Skip to main content
Black History Month

Black History Month spotlight: Iginla stars on, off ice

Scores over 1,000 NHL points, wins Olympic gold, known for generosity, community service

by John Kreiser @jkreiser7713 / NHL.com Managing Editor

As part of the NHL's celebration of Black History Month, NHL.com will highlight great moments and important figures in black hockey history each day throughout February. Pioneers like Willie O'Ree, Angela James and Grant Fuhr will be featured.

Today we look at Jarome Iginla, the first black player to surpass 1,000 points in the NHL.

When Jarome Iginla officially retired on July 30, 2018, he left behind a career that was missing only one thing: a Stanley Cup championship.

Not that he didn't come close. Iginla, from Edmonton, became the second black captain in NHL history on Oct. 8, 2003, and was in that role when the Calgary Flames played Game 7 of the 2004 Stanley Cup Final at the Tampa Bay Lightning. The 2-1 loss prevented him from becoming the first black captain to win the Cup.

That was one of the few things Iginla was unable to accomplish during a career that saw him become the first black player in NHL history to score 400, 500 and 600 goals, and to surpass 1,000 points (he finished with 625 goals and 1,300 points). He was the first to win the Art Ross Trophy as the NHL scoring leader (2002) and the Lester B. Pearson Award (now the Ted Lindsay Award) as the most outstanding player as voted by his peers (2002). Iginla won the Maurice Richard Trophy as the League's goals leader in 2001-02, when he had an NHL career-high 52, and 2003-04 (41).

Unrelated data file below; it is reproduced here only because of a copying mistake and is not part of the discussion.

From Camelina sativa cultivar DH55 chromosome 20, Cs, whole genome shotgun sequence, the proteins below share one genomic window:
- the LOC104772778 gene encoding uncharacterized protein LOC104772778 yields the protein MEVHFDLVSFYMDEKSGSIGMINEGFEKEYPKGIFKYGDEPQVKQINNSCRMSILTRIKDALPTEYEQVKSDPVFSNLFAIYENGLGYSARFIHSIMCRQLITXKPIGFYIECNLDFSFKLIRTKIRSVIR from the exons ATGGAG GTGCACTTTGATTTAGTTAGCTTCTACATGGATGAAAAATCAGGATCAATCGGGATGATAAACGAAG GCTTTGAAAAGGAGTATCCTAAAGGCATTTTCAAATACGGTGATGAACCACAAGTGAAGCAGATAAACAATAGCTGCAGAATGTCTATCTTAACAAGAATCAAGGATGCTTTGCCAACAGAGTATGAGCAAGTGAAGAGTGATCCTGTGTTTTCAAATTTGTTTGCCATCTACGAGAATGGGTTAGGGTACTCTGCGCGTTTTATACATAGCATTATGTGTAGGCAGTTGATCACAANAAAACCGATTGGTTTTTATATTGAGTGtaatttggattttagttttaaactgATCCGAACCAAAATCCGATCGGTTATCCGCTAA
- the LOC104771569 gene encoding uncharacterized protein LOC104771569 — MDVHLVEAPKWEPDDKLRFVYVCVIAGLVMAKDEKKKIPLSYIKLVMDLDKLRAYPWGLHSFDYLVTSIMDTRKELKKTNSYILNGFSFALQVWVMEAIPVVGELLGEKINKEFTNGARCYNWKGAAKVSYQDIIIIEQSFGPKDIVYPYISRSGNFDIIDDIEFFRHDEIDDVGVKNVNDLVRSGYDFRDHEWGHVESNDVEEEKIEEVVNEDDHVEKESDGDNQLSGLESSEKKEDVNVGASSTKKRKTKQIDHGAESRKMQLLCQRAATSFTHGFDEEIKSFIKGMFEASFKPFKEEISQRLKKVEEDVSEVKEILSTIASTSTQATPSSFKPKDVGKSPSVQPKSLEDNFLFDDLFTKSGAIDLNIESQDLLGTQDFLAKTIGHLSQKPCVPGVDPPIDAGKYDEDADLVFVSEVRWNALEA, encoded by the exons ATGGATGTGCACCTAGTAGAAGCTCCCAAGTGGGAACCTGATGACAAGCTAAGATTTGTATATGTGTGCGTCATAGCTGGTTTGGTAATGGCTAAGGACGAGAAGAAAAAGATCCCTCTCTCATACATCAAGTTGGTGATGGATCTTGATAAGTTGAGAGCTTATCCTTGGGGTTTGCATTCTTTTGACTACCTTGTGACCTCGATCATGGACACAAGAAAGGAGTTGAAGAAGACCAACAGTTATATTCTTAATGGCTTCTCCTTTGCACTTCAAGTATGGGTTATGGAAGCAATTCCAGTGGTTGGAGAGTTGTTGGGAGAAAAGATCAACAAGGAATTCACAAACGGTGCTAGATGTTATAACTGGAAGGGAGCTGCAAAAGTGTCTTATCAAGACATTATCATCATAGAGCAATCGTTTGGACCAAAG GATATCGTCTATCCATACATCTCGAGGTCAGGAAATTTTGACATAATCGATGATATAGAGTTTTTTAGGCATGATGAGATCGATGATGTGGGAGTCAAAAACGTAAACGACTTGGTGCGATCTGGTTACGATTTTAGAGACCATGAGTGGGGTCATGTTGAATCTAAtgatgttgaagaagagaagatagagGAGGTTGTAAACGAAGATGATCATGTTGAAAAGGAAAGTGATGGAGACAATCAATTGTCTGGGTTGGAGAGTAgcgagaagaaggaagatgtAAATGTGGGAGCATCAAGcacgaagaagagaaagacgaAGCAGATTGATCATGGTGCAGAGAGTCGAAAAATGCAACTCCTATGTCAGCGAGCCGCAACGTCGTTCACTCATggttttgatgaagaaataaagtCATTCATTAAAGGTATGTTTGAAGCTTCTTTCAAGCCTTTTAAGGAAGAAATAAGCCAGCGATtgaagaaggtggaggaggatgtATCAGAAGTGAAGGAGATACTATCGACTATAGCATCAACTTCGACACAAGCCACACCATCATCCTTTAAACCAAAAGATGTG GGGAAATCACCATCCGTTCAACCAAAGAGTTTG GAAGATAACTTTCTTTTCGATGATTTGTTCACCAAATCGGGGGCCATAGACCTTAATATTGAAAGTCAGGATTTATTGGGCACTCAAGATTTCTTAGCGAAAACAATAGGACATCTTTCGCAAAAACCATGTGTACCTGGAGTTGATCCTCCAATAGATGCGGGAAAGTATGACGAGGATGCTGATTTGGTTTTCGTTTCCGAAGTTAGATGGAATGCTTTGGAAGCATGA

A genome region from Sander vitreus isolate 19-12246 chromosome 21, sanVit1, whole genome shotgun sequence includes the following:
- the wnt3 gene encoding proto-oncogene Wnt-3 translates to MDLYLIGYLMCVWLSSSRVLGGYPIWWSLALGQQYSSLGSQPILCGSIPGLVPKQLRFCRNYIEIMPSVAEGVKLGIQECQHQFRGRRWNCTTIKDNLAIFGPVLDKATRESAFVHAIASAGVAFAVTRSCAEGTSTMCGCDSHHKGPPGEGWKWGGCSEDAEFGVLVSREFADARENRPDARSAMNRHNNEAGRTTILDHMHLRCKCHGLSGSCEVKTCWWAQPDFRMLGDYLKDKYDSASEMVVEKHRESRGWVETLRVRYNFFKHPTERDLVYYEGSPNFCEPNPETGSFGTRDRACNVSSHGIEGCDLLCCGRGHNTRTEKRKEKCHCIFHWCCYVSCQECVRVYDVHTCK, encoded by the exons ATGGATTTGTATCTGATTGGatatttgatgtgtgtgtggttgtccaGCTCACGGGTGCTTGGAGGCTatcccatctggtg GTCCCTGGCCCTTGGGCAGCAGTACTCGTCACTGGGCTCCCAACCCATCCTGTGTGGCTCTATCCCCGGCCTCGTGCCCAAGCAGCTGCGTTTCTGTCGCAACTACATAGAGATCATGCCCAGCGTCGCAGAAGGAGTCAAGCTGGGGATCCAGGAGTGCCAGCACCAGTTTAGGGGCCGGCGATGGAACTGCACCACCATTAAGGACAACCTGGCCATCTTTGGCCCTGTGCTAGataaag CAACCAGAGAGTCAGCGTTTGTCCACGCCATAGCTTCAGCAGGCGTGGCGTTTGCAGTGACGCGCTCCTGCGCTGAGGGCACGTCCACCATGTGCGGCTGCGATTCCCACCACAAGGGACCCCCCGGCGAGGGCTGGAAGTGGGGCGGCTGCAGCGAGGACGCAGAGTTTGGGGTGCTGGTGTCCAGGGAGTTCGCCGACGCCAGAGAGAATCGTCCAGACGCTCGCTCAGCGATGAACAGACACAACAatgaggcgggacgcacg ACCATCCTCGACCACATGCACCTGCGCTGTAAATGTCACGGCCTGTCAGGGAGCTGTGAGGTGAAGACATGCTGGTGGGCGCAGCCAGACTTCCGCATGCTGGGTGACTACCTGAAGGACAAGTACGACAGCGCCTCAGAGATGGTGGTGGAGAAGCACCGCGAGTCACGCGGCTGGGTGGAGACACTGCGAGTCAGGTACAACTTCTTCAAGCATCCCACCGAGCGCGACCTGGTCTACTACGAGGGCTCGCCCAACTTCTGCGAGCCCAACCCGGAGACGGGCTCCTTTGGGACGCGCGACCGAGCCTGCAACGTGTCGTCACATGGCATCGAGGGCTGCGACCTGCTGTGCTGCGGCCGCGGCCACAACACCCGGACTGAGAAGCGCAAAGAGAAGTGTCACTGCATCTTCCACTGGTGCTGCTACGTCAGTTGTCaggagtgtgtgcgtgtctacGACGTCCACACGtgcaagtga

He also became the first black man to win an Olympic gold medal in 2002, and earned another in 2010.

Iginla is also known for his generosity and community service. He supports numerous charities and in 2004 was awarded the NHL Foundation Player Award for his community service and the King Clancy Trophy in recognition of his humanitarian efforts.

"I'd love to be a role model for black kids, whether they play hockey or not," he told author Cecil Harris in "Breaking the Ice: The Black Experience in Professional Hockey."

"Just like Grant Fuhr and Tony McKegney showed me it was possible to do what I'm doing, I want to be someone who shows kids that it's possible to be whatever they want to be."

View More

The NHL uses cookies, web beacons, and other similar technologies. By using NHL websites or other online services, you consent to the practices described in our Privacy Policy and Terms of Service, including our Cookie Policy.